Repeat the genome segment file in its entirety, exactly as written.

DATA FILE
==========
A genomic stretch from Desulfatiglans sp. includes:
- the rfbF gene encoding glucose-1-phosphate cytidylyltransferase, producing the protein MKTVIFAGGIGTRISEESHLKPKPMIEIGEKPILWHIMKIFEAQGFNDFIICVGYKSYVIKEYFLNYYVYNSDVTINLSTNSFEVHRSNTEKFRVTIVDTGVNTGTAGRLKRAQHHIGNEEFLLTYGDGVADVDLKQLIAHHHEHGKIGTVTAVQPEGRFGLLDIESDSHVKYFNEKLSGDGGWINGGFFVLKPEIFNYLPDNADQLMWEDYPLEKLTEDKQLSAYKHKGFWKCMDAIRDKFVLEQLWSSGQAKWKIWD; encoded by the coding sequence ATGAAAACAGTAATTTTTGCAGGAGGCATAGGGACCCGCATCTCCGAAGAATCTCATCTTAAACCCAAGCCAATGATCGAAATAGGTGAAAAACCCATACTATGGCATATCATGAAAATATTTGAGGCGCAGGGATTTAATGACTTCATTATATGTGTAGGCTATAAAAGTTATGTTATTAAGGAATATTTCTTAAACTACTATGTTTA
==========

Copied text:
A genomic stretch from Desulfatiglans sp. includes:
- the rfbF gene encoding glucose-1-phosphate cytidylyltransferase, producing the protein MKTVIFAGGIGTRISEESHLKPKPMIEIGEKPILWHIMKIFEAQGFNDFIICVGYKSYVIKEYFLNYYVYNSDVTINLSTNSFEVHRSNTEKFRVTIVDTGVNTGTAGRLKRAQHHIGNEEFLLTYGDGVADVDLKQLIAHHHEHGKIGTVTAVQPEGRFGLLDIESDSHVKYFNEKLSGDGGWINGGFFVLKPEIFNYLPDNADQLMWEDYPLEKLTEDKQLSAYKHKGFWKCMDAIRDKFVLEQLWSSGQAKWKIWD; encoded by the coding sequence ATGAAAACAGTAATTTTTGCAGGAGGCATAGGGACCCGCATCTCCGAAGAATCTCATCTTAAACCCAAGCCAATGATCGAAATAGGTGAAAAACCCATACTATGGCATATCATGAAAATATTTGAGGCGCAGGGATTTAATGACTTCATTATATGTGTAGGCTATAAAAGTTATGTTATTAAGGAATATTTCTTAAACTACTATGTTTA